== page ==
Further, if the said corporates are dealing, handling or processing sensitive personal data or information, they have no choice but to implement and maintain reasonable security practices and procedures. If they fail to do so, and pursuant to their failure and negligence to implement and maintain reasonable security practices and procedures, there is a wrongful loss or wrongful gain caused to any person, the same becomes a ground for seeking unlimited damages by way of compensation against the said corporates. Further, the failure to comply with mandatory requirements of law, could also expose top management of companies to criminal liability in the form of imprisonment and fine.

Thus, corporates in India increasingly need to ensure that their compliances under Indian Cyber law are in place.
As of date, the law pertaining to electronic data and its protection is only beginning to evolve. In actual terms, Indian Cyber law and rules and regulations made thereunder concerning data protection are being complied in breach rather than in observance. However, corporates have to quickly realise that there are immense reputational risks for not complying with the law. Corporates have to ensure that they have documented compliances with the law in order to protect themselves from any unforeseen exigency that could land at their doors unannounced. Further, in the context of privacy, the law does not talk much about privacy. Indian cyber law has adopted a somewhat primitive approach to personal privacy. Issues of data privacy have not been elaborated in detail. There has been some talk for coming up with a dedicated law on privacy in the country. However, that has not seen much light of the day. The Justice AP Shah Committee recommended to the Government, various steps that need to be taken for ensuring privacy. However, the said recommendations currently have not been implemented.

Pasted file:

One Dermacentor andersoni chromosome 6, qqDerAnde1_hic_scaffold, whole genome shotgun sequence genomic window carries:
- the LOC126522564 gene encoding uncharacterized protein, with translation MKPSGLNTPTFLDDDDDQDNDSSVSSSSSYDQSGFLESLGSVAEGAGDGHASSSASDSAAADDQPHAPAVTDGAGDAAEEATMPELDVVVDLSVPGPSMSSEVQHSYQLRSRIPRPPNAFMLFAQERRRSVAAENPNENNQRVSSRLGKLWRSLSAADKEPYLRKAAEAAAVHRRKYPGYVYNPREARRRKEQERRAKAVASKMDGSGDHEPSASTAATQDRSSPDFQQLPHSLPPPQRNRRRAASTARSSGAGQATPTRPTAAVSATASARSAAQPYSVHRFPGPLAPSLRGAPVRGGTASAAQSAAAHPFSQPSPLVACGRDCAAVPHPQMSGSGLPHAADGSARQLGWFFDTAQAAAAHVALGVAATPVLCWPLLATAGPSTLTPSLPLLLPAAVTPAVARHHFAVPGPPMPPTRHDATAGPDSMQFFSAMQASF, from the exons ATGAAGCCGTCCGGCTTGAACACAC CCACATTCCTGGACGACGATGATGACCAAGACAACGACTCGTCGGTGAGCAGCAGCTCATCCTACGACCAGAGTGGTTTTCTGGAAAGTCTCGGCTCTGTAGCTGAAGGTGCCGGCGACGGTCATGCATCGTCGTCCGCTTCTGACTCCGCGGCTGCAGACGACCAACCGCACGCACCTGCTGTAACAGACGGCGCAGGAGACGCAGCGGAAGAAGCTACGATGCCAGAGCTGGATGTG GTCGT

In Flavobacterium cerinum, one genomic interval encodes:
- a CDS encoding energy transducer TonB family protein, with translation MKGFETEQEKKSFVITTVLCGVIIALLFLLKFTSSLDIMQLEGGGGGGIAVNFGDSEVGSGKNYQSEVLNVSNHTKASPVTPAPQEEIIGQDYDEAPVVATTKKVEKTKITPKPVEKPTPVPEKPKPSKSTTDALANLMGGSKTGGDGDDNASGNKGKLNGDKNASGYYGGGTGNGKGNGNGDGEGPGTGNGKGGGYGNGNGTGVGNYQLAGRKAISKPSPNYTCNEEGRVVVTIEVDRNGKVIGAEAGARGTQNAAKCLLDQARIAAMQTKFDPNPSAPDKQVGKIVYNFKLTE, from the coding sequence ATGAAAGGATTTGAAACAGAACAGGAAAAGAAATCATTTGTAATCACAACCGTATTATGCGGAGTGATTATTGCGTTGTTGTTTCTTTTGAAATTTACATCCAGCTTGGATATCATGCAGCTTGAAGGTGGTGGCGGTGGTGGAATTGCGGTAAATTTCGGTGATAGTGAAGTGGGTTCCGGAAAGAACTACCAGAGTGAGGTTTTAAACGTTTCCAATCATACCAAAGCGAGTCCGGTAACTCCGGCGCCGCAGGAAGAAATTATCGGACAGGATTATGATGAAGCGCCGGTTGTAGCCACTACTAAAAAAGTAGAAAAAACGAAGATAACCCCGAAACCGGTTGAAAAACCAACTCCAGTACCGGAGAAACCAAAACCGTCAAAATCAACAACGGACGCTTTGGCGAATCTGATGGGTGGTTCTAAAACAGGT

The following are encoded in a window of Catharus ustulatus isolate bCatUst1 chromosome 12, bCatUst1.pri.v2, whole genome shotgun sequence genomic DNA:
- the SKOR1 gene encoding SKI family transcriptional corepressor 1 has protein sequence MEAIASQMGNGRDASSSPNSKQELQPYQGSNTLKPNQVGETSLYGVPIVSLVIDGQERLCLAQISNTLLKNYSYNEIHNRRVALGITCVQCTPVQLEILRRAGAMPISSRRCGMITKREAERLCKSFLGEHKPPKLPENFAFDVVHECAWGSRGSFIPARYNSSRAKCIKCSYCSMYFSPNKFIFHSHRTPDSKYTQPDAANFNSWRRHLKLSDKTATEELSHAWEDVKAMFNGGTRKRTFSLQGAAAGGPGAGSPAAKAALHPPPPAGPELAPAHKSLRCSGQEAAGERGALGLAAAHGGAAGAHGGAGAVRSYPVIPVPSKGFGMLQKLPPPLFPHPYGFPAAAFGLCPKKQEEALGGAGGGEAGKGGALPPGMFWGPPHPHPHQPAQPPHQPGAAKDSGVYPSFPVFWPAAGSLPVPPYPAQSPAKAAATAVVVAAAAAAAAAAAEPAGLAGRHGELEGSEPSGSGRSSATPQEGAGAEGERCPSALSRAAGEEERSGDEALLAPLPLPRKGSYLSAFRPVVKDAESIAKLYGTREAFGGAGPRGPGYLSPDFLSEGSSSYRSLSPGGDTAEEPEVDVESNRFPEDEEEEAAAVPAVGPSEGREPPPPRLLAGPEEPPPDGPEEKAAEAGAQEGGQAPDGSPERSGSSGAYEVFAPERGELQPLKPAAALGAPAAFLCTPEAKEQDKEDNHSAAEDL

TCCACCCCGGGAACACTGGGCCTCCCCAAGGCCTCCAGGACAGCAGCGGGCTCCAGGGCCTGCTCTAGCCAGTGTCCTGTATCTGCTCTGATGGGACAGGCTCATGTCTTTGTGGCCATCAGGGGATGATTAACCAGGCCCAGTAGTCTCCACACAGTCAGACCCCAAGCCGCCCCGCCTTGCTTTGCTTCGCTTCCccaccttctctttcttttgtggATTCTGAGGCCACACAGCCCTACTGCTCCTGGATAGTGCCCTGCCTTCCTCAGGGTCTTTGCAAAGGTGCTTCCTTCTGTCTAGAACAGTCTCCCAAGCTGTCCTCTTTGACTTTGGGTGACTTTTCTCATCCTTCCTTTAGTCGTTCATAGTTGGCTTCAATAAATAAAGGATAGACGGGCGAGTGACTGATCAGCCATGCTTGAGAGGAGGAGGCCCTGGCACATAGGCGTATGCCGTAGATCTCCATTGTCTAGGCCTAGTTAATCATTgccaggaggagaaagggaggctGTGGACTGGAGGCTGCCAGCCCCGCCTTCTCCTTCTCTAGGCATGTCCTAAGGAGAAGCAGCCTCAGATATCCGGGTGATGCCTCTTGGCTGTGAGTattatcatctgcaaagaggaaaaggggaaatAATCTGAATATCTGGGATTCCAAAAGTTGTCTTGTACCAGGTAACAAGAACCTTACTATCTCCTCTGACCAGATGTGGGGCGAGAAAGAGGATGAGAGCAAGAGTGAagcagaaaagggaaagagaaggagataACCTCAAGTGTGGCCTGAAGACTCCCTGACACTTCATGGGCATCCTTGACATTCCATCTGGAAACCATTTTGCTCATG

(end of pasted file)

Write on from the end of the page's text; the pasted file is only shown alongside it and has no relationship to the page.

Seen from an overall perspective, companies today have to realise that they are not just intermediaries but also data repositories in the sense that they are dealing with huge volumes of data of employees, business partners, associates as also third parties. In such a scenario, such companies as intermediaries must ensure compliance with the law in order to be on the right side of the law. Failure to comply with law, could expose the company to unnecessary civil and criminal consequences. It should be the topmost priority of any company to protect its top management as also the legal interests. Compliance with the existing law, howsoever deficient or inadequate, is the only way going forward for corporates for the purposes of protecting and preserving their legal interests.

Disclaimer – The author Pavan Duggal, Advocate, Supreme Court of India, is Asia’s & India’s leading expert and authority on Cyberlaw & Mobile Law and has been acknowledged as one of the top four cyber lawyers in the world.